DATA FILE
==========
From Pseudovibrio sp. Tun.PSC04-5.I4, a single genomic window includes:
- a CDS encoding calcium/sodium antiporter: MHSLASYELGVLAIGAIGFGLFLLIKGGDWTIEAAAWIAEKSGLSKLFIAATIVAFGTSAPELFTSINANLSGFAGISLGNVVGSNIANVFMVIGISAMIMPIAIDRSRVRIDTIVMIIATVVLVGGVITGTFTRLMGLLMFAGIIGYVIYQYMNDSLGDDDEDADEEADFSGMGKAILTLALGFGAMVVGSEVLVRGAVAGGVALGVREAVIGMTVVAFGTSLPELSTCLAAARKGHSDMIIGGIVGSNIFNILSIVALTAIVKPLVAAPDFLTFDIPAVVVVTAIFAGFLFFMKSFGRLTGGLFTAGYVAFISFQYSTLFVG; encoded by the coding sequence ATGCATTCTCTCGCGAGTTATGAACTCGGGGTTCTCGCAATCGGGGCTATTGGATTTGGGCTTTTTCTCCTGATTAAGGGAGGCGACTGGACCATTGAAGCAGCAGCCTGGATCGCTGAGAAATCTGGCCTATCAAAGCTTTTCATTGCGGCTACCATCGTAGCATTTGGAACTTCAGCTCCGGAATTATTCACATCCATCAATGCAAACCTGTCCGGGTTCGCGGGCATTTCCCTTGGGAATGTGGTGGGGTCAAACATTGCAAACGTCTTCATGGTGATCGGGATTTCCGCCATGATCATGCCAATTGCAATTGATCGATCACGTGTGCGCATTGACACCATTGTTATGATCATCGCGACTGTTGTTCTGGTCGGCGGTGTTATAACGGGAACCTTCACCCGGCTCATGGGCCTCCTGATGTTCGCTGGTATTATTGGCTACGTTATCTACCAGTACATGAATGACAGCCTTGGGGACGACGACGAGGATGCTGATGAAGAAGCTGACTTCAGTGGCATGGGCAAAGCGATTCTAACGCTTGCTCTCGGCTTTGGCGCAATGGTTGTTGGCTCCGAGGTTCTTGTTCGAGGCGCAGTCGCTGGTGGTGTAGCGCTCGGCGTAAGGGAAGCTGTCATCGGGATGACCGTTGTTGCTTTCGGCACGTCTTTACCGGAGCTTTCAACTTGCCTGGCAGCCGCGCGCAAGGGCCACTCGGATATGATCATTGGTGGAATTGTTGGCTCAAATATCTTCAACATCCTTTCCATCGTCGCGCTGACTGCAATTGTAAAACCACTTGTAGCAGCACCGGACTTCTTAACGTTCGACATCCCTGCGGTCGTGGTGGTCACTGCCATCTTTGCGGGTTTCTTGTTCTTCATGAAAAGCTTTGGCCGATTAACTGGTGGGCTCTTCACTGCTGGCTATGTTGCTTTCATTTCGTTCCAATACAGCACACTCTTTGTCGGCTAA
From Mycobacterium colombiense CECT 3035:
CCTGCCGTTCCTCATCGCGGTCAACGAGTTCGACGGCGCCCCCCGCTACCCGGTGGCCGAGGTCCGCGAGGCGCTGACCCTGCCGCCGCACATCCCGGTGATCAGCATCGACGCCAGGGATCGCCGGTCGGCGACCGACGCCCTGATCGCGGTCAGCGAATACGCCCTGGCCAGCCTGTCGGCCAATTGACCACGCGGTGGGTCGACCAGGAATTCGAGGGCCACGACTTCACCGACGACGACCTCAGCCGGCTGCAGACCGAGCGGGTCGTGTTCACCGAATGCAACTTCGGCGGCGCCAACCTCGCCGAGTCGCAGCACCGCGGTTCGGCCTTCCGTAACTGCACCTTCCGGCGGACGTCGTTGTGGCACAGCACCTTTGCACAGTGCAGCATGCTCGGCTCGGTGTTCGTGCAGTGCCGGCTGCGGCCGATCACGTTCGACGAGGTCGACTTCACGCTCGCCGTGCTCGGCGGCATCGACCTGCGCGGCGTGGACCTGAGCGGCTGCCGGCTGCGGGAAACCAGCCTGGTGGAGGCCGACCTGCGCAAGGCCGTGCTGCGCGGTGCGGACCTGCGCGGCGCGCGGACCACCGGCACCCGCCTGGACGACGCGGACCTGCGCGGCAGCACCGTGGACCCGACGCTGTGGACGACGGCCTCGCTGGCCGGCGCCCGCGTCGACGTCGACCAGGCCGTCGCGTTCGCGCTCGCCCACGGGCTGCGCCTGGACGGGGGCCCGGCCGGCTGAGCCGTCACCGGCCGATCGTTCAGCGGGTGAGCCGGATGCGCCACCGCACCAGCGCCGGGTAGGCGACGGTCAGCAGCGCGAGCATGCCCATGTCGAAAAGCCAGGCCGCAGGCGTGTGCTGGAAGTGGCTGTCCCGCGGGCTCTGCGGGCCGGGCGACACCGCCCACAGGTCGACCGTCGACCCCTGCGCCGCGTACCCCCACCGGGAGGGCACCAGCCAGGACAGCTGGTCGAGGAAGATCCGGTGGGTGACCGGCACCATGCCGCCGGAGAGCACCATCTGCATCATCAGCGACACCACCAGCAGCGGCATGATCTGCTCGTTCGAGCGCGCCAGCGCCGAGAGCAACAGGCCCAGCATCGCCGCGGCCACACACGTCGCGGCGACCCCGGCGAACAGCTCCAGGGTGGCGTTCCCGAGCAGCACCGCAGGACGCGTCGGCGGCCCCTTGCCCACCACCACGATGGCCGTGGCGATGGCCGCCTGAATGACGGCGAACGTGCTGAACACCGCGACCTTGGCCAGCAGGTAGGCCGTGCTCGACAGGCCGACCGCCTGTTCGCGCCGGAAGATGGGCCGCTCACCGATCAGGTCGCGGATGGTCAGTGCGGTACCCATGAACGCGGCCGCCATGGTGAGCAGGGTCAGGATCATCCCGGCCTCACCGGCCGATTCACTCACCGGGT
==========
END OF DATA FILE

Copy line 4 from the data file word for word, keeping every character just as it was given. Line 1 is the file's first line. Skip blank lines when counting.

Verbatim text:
CCTGCCGTTCCTCATCGCGGTCAACGAGTTCGACGGCGCCCCCCGCTACCCGGTGGCCGAGGTCCGCGAGGCGCTGACCCTGCCGCCGCACATCCCGGTGATCAGCATCGACGCCAGGGATCGCCGGTCGGCGACCGACGCCCTGATCGCGGTCAGCGAATACGCCCTGGCCAGCCTGTCGGCCAATTGACCACGCGGTGGGTCGACCAGGAATTCGAGGGCCACGACTTCACCGACGACGACCTCAGCCGGCTGCAGACCGAGCGGGTCGTGTTCACCGAATGCAACTTCGGCGGCGCCAACCTCGCCGAGTCGCAGCACCGCGGTTCGGCCTTCCGTAACTGCACCTTCCGGCGGACGTCGTTGTGGCACAGCACCTTTGCACAGTGCAGCATGCTCGGCTCGGTGTTCGTGCAGTGCCGGCTGCGGCCGATCACGTTCGACGAGGTCGACTTCACGCTCGCCGTGCTCGGCGGCATCGACCTGCGCGGCGTGGACCTGAGCGGCTGCCGGCTGCGGGAAACCAGCCTGGTGGAGGCCGACCTGCGCAAGGCCGTGCTGCGCGGTGCGGACCTGCGCGGCGCGCGGACCACCGGCACCCGCCTGGACGACGCGGACCTGCGCGGCAGCACCGTGGACCCGACGCTGTGGACGACGGCCTCGCTGGCCGGCGCCCGCGTCGACGTCGACCAGGCCGTCGCGTTCGCGCTCGCCCACGGGCTGCGCCTGGACGGGGGCCCGGCCGGCTGAGCCGTCACCGGCCGATCGTTCAGCGGGTGAGCCGGATGCGCCACCGCACCAGCGCCGGGTAGGCGACGGTCAGCAGCGCGAGCATGCCCATGTCGAAAAGCCAGGCCGCAGGCGTGTGCTGGAAGTGGCTGTCCCGCGGGCTCTGCGGGCCGGGCGACACCGCCCACAGGTCGACCGTCGACCCCTGCGCCGCGTACCCCCACCGGGAGGGCACCAGCCAGGACAGCTGGTCGAGGAAGATCCGGTGGGTGACCGGCACCATGCCGCCGGAGAGCACCATCTGCATCATCAGCGACACCACCAGCAGCGGCATGATCTGCTCGTTCGAGCGCGCCAGCGCCGAGAGCAACAGGCCCAGCATCGCCGCGGCCACACACGTCGCGGCGACCCCGGCGAACAGCTCCAGGGTGGCGTTCCCGAGCAGCACCGCAGGACGCGTCGGCGGCCCCTTGCCCACCACCACGATGGCCGTGGCGATGGCCGCCTGAATGACGGCGAACGTGCTGAACACCGCGACCTTGGCCAGCAGGTAGGCCGTGCTCGACAGGCCGACCGCCTGTTCGCGCCGGAAGATGGGCCGCTCACCGATCAGGTCGCGGATGGTCAGTGCGGTACCCATGAACGCGGCCGCCATGGTGAGCAGGGTCAGGATCATCCCGGCCTCACCGGCCGATTCACTCACCGGGT